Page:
September 09, 2014

Dear Christians: Let's talk about death and going on afterwards

Dear Christians is a recurring column that deals with my intersection between belief and nonbelief. It looks at my personal views of belief and deals with the myths of nonbelief that I was taught growing up. All opinions are, of course, my own. To see more Dear Christians columns, click here.


Dear Christians,

The idea of life after death is probably one of the concepts that most divides theists and non-theists. It's  a question that is on my mind this week: How does an atheist deal with the idea of death?

There is no afterlife, in this worldview. There is no glad reunion in a heavenly beyond.

So how can one adjust to death knowing that it is, well and truly, the end?

That's a really good question.

It starts by accepting the inevitable: every single living being will die. None of us are immortal.

When we die, our bodies will decompose. They will return to the earth, back to cycle of continual chaos and conservation. Our atoms will become parts of other things--perhaps stars, perhaps rocks, perhaps other living things. Matter and energy are neither created nor destroyed, after all.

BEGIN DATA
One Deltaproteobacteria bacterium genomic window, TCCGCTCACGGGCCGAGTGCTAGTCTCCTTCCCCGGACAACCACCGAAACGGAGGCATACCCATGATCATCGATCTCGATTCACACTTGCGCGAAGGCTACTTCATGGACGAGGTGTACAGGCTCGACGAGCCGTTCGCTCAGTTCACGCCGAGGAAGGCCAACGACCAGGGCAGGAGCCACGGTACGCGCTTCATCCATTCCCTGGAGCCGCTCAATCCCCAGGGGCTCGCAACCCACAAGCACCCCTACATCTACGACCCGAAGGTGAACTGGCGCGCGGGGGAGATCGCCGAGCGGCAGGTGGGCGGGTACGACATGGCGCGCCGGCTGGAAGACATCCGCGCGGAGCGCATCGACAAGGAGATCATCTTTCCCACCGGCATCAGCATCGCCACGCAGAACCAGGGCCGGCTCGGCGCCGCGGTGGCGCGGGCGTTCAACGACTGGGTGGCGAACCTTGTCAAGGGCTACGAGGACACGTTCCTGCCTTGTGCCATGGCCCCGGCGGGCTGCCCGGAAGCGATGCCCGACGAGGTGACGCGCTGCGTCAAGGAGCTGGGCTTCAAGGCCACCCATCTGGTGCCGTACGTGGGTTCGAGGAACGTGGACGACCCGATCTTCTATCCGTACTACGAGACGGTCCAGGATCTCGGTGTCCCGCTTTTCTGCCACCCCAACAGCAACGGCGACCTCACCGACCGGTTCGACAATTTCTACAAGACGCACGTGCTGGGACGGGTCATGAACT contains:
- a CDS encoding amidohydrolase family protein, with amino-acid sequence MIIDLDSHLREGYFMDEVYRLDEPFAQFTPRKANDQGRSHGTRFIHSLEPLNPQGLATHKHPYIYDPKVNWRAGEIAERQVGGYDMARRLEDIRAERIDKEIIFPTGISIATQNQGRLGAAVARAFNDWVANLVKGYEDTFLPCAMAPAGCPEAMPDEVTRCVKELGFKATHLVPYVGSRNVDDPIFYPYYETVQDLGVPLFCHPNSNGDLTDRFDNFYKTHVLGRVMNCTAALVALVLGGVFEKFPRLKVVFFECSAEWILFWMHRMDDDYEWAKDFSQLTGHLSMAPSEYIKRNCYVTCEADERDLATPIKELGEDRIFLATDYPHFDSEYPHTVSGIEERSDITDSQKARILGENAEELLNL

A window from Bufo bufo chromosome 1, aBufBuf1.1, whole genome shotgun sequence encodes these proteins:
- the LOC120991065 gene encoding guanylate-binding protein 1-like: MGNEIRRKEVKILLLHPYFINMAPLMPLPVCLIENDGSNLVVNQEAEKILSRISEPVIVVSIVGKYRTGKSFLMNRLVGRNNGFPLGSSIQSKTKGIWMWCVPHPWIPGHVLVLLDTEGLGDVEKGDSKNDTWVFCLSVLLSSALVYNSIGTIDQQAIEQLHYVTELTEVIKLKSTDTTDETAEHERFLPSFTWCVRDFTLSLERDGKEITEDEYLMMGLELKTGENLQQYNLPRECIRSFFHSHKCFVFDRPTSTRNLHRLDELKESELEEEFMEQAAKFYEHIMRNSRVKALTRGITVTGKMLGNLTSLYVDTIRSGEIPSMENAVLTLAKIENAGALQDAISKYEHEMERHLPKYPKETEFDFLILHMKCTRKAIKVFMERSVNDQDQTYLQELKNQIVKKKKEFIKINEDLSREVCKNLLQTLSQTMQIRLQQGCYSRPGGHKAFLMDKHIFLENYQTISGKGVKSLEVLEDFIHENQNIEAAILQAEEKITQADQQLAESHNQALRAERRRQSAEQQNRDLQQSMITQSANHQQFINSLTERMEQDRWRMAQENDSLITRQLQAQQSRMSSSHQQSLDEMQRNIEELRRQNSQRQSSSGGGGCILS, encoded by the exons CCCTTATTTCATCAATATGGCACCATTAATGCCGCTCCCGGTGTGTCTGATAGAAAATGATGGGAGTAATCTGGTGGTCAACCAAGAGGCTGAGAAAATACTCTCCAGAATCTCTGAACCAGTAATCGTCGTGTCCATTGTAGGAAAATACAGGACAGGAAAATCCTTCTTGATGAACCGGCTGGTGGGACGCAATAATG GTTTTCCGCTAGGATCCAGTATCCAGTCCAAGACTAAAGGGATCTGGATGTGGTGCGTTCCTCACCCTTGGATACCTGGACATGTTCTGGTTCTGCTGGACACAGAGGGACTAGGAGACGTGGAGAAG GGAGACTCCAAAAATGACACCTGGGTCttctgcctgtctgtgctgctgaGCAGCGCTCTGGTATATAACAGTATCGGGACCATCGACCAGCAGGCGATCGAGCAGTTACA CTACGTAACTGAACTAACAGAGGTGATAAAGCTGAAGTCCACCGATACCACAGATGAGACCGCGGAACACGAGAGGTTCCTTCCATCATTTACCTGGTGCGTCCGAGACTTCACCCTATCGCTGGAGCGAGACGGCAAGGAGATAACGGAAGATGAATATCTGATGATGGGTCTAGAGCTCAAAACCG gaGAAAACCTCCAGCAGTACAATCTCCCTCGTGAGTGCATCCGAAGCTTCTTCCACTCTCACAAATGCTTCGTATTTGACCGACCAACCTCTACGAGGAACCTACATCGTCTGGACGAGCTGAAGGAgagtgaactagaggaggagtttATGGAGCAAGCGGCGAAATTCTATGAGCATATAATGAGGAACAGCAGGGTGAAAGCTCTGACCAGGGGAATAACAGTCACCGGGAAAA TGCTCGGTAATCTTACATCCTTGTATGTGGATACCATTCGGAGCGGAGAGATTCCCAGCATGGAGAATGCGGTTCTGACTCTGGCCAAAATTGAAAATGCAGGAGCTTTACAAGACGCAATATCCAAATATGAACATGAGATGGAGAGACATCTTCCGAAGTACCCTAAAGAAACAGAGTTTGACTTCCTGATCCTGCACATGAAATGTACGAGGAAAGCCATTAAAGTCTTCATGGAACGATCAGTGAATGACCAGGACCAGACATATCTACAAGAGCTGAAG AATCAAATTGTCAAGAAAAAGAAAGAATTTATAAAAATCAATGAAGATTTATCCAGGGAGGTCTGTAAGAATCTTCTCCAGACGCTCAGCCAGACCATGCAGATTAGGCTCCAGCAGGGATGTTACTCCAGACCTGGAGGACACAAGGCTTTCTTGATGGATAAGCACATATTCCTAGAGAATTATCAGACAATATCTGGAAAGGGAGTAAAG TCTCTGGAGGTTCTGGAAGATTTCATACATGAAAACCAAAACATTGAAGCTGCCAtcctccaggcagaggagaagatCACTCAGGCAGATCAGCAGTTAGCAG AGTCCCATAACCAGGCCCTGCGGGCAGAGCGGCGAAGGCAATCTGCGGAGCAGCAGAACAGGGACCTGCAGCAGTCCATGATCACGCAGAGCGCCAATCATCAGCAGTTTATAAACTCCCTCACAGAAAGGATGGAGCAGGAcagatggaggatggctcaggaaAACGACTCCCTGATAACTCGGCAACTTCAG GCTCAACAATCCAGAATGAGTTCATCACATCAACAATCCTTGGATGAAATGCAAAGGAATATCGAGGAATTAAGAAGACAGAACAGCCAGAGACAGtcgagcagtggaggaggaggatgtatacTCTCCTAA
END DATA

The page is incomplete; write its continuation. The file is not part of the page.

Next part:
It's the memories that are important.

In each of us, the one we love carries on. In this way, we are not so different, you and I. We are all touched by the love we received, and the love that we gave, and by what we learned from the person we have lost.

Our lives forever bear that mark from them.

It's through us that their legacies continue. My father's mother died when he was a teenager, after a long battle with cancer. My father has her smile. I have his. And so that bit of her survives--a genetic lineage. Her caring nature survives in my father, who has the biggest heart I've ever known--and so she touches a generation she will never know.

That mark is permanent. There is no erasing it. It is both the comfort for and the pain of loss, all wrapped up together.

Death strives to devour and destroy--these are characteristics that are assigned to it in so many cultures. And yet, in the end, it fails in a way--it can never erase that mark, it can never undo a life lived or love loved or memories made. In the end, it cannot stop the potential of a person's legacy--because all of that continues on.

When I was a Christian, I clung to I Corinthians 15:55:

O Death, where is thy sting? O grave, where is thy victory?

So what has changed since I became an atheist?

In a way, that verse still rings true to me. What is the sting or the victory, if it can't erase that my loved one lived? It's a partial triumph, at best, because the life lived inspires, it leads us on.

I find myself more committed to upholding the legacy of those that have passed into nonexistence. I will revisit their memories, revisit what I have learned, find what attributes most remind me of them, and make the commitment to live by those values.

It's not hopeless. Not empty.

It's an active way of dealing with grief, every single day.

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